If you don’t give your body the opportunity to sleep well, stoke up with more nutrients and recover, the next time you train you could start to wear out your muscle fibres and trigger excessive inflammation. You shouldn’t feel wiped out following a hard workout, but should quit while you are ahead.  In other words, leave something in the tank!

Magnesium deficiency weakens performance, stamina and increases risk of injury

When you push your muscles hard your brain is telling your body to ‘squeeze’ and act. Adrenalin and cortisol increase, and that helps push the calcium into the calcium channels of the muscle fibre cells, which makes them contract. Magnesium is temporarily pushed out of these channels during the contractions. When we relax, calcium comes out and magnesium moves back into the channels to relax the muscles again. 


It’s magnesium – the master mineral electrolyte – that controls how calcium is used in the body. Magnesium is the regulator and balancer. When magnesium gets too low, calcium can cause havoc by leaching out of the bones and settling in soft tissue and joints, particularly at sites of injury, causing hard gristly deposits that feel like gravel stuck in the joints.  Calcium can make muscles more rigid, inhibiting flexibility, which increases risk of injury.

During exercise the heart needs to pump more blood, which carries nutrients and oxygen to cells to stoke the fires of metabolism.  Hopefully your cells have been able to store adequate electrolytes, especially magnesium, which is in high demand during exercise. Studies of athletes and magnesium requirements have confirmed that magnesium deficiency directly causes decreased exercise capacity and less endurance. (Seelig, 1994)

They also found that the more intense the exercise, the more magnesium was lost in the urine.  In addition, athletes with higher magnesium levels were able to take up and use more oxygen during exercise.  Therefore, as magnesium levels dropped from loss in the urine as a result of exercise stress, it corresponded with a drop in uptake and use of oxygen, which then weakened performance. If magnesium was supplemented, oxygen use improved, endurance increased and performance was enhanced. (Seelig, 1994)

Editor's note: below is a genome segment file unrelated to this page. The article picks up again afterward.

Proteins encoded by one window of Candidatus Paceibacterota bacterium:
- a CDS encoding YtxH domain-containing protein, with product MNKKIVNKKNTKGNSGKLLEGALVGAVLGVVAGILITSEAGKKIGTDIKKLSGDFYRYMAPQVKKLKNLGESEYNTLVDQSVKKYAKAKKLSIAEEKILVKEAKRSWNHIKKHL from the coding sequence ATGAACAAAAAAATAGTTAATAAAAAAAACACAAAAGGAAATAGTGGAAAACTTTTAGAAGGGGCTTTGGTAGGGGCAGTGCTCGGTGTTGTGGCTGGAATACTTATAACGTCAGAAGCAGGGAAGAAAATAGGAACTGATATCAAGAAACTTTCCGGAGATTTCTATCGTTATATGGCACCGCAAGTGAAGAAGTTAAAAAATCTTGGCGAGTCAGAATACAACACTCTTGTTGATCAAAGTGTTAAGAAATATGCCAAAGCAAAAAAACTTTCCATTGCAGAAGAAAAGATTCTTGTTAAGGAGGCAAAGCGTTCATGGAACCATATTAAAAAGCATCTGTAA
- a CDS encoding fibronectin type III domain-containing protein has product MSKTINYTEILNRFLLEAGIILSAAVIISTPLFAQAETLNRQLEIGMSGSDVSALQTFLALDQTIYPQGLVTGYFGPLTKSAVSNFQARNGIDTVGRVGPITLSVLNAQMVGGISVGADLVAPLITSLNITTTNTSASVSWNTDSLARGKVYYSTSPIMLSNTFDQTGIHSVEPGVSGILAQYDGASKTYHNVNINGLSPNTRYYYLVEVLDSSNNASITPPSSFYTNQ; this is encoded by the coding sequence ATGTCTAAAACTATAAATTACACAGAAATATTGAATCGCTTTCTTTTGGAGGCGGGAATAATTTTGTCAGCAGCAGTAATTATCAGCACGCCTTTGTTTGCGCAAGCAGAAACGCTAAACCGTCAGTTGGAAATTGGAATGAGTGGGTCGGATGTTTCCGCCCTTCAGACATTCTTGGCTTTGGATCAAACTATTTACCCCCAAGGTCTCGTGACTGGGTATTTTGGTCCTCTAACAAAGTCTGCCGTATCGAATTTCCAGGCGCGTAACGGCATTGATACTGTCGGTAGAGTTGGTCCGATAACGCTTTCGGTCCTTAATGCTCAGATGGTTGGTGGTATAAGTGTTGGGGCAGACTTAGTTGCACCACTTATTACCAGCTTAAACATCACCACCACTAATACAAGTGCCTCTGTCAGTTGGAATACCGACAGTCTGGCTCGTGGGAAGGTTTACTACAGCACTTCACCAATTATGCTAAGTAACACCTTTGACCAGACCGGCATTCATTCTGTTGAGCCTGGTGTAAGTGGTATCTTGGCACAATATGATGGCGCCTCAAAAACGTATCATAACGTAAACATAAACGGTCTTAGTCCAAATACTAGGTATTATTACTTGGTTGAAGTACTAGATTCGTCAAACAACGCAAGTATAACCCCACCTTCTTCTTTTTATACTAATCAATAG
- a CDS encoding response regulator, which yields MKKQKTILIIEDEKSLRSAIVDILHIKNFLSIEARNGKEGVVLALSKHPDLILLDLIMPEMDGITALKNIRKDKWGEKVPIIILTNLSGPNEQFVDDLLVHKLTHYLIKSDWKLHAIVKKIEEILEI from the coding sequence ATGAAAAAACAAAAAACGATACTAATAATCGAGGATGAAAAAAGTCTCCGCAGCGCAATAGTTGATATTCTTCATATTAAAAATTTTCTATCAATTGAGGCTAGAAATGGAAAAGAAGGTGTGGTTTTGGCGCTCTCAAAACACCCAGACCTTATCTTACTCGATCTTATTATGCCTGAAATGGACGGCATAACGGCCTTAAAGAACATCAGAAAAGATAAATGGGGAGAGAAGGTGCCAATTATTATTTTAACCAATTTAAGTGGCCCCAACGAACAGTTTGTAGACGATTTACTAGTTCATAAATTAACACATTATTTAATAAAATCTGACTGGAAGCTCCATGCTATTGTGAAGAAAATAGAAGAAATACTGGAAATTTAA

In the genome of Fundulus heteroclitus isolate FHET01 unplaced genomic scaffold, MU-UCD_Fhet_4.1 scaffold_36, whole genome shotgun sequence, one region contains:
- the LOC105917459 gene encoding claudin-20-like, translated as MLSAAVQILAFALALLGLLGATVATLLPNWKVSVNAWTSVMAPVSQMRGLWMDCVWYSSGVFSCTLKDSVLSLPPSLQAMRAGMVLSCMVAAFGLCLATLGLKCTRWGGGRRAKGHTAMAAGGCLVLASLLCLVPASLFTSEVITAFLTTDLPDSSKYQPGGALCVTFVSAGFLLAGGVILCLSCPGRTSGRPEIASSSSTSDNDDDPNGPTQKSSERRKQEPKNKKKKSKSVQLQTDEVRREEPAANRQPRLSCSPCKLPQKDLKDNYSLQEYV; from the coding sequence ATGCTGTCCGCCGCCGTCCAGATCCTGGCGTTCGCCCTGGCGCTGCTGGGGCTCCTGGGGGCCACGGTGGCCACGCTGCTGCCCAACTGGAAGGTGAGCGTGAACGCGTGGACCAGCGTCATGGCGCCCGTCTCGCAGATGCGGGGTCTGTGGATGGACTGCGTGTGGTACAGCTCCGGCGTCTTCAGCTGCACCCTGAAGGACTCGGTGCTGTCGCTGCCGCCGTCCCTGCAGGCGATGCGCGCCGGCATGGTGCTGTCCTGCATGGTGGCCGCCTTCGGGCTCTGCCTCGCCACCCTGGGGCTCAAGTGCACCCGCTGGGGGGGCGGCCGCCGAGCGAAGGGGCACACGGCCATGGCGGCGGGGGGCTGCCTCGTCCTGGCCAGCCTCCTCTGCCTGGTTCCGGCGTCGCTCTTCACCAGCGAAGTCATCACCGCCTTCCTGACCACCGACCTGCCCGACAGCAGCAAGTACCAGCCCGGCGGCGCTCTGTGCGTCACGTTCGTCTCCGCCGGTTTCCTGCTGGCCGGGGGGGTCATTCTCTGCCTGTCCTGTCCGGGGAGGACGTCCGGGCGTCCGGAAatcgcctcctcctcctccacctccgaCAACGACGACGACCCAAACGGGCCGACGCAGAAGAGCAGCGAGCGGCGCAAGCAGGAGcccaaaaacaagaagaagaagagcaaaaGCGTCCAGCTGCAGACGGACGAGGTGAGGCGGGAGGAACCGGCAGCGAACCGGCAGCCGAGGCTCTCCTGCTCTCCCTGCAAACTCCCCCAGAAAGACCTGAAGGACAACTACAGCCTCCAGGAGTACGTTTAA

In addition to minerals (and antioxidant vitamins), you need fats, proteins, glucose and a lot of water.  Fats and proteins are denser than carbohydrates and can be converted to more glucose per volume if necessary.  They are like big heavy logs that give you a lot of heat over a long time.  Carbohydrates on the other hand are like the kindling that fires up quickly and  easily (with oxygen), as you fan the flames that then ignite more of the hard logs for long distance value.


You need magnesium to assemble and synthesise protein in the body.  If you consume a lot of protein drinks and they are low in magnesium, you can cause a magnesium deficiency and the body will be less able to build the proteins optimally. That means any type of protein is potentially affected, from your muscle fibres to your bones, DNA, hormones and enzymes. If you find your cramps are increasing because of the protein drinks, it is likely due to magnesium deficiency, which could eventually manifest as overtraining syndrome.

If you are not sure about proper sports nutrition for your needs, consult a nutritionist. Different body types, ages groups and people with digestive issues need a custom-designed eating plan to cater for their needs. The most popular diets for high performance athletes tend to be high-fat, followed by protein and a smaller amount of carbs (preferably vegetables), but avoiding simple carbohydrates like sugar.